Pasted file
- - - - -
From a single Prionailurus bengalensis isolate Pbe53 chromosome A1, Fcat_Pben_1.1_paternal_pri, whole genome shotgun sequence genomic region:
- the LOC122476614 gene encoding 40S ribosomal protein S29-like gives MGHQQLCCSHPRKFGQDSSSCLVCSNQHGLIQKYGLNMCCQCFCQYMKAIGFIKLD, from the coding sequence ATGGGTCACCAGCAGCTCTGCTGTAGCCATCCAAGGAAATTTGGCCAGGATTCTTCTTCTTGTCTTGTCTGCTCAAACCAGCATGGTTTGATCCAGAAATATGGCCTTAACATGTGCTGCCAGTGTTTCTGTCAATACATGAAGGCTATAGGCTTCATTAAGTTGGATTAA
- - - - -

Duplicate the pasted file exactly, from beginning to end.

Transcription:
From a single Prionailurus bengalensis isolate Pbe53 chromosome A1, Fcat_Pben_1.1_paternal_pri, whole genome shotgun sequence genomic region:
- the LOC122476614 gene encoding 40S ribosomal protein S29-like gives MGHQQLCCSHPRKFGQDSSSCLVCSNQHGLIQKYGLNMCCQCFCQYMKAIGFIKLD, from the coding sequence ATGGGTCACCAGCAGCTCTGCTGTAGCCATCCAAGGAAATTTGGCCAGGATTCTTCTTCTTGTCTTGTCTGCTCAAACCAGCATGGTTTGATCCAGAAATATGGCCTTAACATGTGCTGCCAGTGTTTCTGTCAATACATGAAGGCTATAGGCTTCATTAAGTTGGATTAA